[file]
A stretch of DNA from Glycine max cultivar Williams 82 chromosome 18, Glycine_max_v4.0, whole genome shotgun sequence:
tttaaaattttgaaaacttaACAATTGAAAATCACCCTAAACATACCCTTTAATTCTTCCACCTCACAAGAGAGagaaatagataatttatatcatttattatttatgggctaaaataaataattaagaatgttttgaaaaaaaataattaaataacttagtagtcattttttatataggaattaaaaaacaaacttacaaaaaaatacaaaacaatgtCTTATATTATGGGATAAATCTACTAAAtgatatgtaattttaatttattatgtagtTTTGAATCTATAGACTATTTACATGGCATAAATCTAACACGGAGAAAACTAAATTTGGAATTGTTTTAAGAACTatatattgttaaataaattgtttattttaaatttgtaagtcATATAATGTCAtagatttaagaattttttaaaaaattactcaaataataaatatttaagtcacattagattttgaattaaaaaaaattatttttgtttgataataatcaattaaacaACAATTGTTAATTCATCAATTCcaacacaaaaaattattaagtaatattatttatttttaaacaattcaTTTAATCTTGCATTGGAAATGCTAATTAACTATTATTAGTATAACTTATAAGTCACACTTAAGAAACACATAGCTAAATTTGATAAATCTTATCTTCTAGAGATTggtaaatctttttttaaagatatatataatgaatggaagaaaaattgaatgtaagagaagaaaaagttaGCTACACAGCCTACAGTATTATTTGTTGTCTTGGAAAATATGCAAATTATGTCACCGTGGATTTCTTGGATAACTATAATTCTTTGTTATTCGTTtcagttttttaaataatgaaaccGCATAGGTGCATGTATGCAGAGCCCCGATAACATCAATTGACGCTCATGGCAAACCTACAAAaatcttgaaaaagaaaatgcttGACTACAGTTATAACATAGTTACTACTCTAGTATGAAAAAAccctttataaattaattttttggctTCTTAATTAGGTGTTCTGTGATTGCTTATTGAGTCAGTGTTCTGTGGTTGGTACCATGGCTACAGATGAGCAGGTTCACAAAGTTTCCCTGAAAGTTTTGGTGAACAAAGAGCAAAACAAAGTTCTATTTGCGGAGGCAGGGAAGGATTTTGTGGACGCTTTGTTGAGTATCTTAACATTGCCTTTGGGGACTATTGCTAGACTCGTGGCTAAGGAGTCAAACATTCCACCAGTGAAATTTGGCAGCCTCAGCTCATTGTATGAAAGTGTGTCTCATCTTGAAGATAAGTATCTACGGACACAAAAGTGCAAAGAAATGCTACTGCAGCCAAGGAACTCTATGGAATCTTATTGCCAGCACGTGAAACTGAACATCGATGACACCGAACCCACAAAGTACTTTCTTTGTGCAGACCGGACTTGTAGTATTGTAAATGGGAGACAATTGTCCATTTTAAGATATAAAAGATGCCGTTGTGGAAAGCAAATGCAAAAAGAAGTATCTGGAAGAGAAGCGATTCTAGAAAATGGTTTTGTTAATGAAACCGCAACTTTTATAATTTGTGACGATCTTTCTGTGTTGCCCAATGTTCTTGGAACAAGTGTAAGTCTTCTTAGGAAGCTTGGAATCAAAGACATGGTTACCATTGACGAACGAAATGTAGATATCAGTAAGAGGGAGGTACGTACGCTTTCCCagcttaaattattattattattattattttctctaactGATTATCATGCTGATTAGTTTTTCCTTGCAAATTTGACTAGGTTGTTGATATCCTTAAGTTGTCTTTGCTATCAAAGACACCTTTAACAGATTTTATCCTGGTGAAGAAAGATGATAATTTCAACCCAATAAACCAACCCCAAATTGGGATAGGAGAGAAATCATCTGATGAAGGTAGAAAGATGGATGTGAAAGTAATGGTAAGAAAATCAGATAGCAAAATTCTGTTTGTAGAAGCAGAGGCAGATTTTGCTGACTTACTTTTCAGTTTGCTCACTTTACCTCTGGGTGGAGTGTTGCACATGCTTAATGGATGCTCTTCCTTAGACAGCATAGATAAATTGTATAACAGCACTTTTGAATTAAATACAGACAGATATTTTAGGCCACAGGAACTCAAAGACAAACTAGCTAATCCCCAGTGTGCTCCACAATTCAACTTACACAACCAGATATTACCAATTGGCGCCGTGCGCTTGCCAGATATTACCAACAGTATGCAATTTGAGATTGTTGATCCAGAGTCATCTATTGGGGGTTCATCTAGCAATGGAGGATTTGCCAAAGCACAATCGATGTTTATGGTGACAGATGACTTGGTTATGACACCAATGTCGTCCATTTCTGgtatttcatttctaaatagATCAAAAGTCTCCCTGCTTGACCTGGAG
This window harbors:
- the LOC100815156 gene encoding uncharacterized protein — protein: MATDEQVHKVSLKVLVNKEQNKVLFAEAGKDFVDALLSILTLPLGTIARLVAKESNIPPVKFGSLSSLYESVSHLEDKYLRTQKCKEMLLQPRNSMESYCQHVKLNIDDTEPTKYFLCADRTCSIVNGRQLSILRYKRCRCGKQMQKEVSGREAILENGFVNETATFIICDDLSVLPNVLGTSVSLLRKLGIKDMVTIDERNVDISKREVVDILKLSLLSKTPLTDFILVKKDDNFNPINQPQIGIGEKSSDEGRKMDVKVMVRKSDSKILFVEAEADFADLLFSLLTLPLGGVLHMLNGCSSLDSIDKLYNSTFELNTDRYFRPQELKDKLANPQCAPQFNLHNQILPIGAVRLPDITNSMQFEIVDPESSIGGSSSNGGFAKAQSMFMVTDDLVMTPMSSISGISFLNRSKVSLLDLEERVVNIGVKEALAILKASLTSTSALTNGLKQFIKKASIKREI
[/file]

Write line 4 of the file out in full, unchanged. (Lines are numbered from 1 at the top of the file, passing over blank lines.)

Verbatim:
- the LOC100815156 gene encoding uncharacterized protein — protein: MATDEQVHKVSLKVLVNKEQNKVLFAEAGKDFVDALLSILTLPLGTIARLVAKESNIPPVKFGSLSSLYESVSHLEDKYLRTQKCKEMLLQPRNSMESYCQHVKLNIDDTEPTKYFLCADRTCSIVNGRQLSILRYKRCRCGKQMQKEVSGREAILENGFVNETATFIICDDLSVLPNVLGTSVSLLRKLGIKDMVTIDERNVDISKREVVDILKLSLLSKTPLTDFILVKKDDNFNPINQPQIGIGEKSSDEGRKMDVKVMVRKSDSKILFVEAEADFADLLFSLLTLPLGGVLHMLNGCSSLDSIDKLYNSTFELNTDRYFRPQELKDKLANPQCAPQFNLHNQILPIGAVRLPDITNSMQFEIVDPESSIGGSSSNGGFAKAQSMFMVTDDLVMTPMSSISGISFLNRSKVSLLDLEERVVNIGVKEALAILKASLTSTSALTNGLKQFIKKASIKREI